Everything was Great… Until it Wasn’t

In my little niche of the internet, myself and my peers rely heavily on payment processing companies to process our transactions.  One thing that we, and likely others, have noticed is that while the internet is reaching massive growth, payment processors seem to continue to be deeply lacking.  Anyone who has been doing business online more than a decade will have all kinds of PayPal horror stories to share with you.  Although PayPal users have recently faced another stack of hurdles, but they’re not the only payment processing company to have caused struggle for the online business community.


The year it all began to go down.  PayPal has always had strict restrictions on what countries they do business in, because of this there was always a demand for secondary processors on websites.  At the time, in my niche, a company called AlertPay filled that void.  Everything was going great for many years, consistent transactions, businesses were growing, and payments were flowing without a hitch.  Then one morning countless people woke up to log in to their AlertPay account to find the seal of the Department of Homeland Security.  As it turns out, AlertPay was operating without licensing.  The assets were seized and members were directed to contact the Department of Homeland Security to file to get money back from their account.  I was one of the people who filed however of course heard nothing back.

After the shut down, AlertPay (as the story goes) sold the property to MH Pillars Ltd, a company based in London formed in 2005.  The site reopened promptly as a payment processor Payza.  Payza has since become heavily invested in filling the void in crypto-curency exchanges and transactions, focusing mostly on Bitcoin and Altcoin in addition to transactions through nearly all global currencies.  But it was with a very rough start.


In late 2013, Payza’s US operations were suspended and asset seized.  They cited this to be due to the AlertPay fiasco of a year prior and the websites previous owners.  It took about six months, however US services were ultimately restored after which they continued uninterrupted.


In early 2016, the US Consumer Finance Protection Bureau re-categorized online payment processing companies as pre-paid cards.  This raised their level of liability with banks for transactions made through their service.  It made it easier for consumers to get refunds on purchases made using third-party processors, but at the same time greatly increased the risk of the processor’s.  The timing made for a perfect storm as at nearly the exact same timing as the announcement, a Ponzi Scheme that had taken more than $200 Million dollars from users through PayPal was targeted by the Securities and Exchange commission.  PayPal went out in full force and combined their client websites.  The SEC action and the CFBP decision made PayPal aggressively revisit it’s policy, and nearly all of my friends and colleagues became no longer eligible to process transactions on their website.   Many now relying on Payza and crypto-currencies.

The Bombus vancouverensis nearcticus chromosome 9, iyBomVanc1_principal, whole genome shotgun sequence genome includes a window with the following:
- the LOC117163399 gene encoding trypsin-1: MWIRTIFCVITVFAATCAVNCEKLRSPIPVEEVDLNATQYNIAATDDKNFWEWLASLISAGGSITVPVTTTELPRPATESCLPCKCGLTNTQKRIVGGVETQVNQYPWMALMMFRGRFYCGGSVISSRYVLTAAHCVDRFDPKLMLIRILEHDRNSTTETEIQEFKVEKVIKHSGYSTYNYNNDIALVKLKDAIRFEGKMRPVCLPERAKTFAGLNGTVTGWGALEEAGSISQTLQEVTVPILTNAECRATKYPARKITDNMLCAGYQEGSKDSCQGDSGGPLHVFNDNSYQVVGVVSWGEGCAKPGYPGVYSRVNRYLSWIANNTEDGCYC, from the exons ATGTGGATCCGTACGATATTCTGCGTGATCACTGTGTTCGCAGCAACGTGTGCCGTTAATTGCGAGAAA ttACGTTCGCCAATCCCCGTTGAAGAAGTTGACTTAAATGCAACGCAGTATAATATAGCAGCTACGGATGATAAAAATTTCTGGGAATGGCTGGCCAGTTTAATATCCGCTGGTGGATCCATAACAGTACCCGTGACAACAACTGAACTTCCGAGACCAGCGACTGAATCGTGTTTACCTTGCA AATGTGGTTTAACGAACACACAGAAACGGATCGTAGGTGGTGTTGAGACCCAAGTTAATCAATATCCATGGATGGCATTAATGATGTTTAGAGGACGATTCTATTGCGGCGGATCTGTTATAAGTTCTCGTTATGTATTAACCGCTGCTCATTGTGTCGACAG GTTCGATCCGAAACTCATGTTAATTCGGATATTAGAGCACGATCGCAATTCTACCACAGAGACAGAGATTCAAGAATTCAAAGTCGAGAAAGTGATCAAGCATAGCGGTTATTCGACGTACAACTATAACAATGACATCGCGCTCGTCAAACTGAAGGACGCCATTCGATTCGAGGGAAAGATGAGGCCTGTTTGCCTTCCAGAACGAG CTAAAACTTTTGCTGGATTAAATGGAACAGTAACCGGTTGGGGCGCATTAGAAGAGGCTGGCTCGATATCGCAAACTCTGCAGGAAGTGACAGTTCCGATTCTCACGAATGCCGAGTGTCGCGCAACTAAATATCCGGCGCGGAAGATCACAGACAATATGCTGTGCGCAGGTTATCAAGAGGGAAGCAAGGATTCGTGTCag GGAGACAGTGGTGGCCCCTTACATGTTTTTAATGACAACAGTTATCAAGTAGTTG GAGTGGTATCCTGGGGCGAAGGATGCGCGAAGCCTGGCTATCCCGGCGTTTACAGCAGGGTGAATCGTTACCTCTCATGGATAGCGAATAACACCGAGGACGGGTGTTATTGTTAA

In 2017, PayPal was sued for their role in the Ponzi Scheme perpetrated by Charles Scoville.  The plaintiffs claim that PayPal knew that Scoville was operating an illegal Ponzi, however chose to continue to do business with him.  Since the SEC Case against Scoville is still proceeding, a tenth circuit court judge placed a stay on the case.  The reasoning behind this decision was two fold, first according to SEC rules parties involved in SEC suits cannot be involved in other suits that do not include the SEC, so the SEC must be party to the case in order for it to be pursued.  The second reason was that the case involving Scoville and the SEC was still preceding, and the evidence of wrongdoing lies in the result of this case.  Simply put, if it turns out the Scoville somehow miraculously wins his case and is proven not guilty of criminal activity, then that would make PayPal not guilty of a crime by doing business with him.  That being said, Scoville was operating a very clear and obvious Ponzi, he seemed to behave as though it was a legitimate business but to a person who has crossed a fair number of online Ponzi schemes, it was immediately evident what was going on.  When he is found guilty and the case against PayPal is resumed, this could lead to even more reactionary measures by the company.  It’s unlikely the processing company would be bankrupted, however they would certainly want to further minimize risk by removing dealings with even more digital good sellers. This is something any online business owner who uses PayPal needs to be aware of, as the experiences many felt in 2016 could very well be coming again.


And history repeats itself.  In March 2018 Payza’s US operations are shut down by the Department of Justice.  As it turns out, MH Pillars, the company that acquired AlertPay, was operating Payza without a license to process payments.  The exact same thing AlertPay was shut down for.  The interesting part about this, is that they claimed that the investigation had been going on for 6 years.  As it turns out, MH Pillars just happened to be owned by the original owners of AlertPay.  The sale of AlertPay to MH Pillars was a cover as they were simply different businesses registered to the same set of brothers, only this time they are also being accused of Money Laundering.

What’s Next?

So now what?  Many business that relied on AlertPay were pushed to PayPal, who then pushed them to Payza, but now what?  What is to happen to the countless business who have relied on PayPal and other online payment processors?  I can’t help but wonder why there is so little innovation and competition in this field, obviously there is a lot of risk in processing such a high rate of financial transactions, but there is even higher demand.  Besides Stripe and a couple others, there really haven’t been many entries into the payment processing business for as long as I can remember.   Regardless of if it is risk, or regulatory burdens that are keeping people from starting these businesses, the result of having such a limited availability of them has caused to the end of thousands.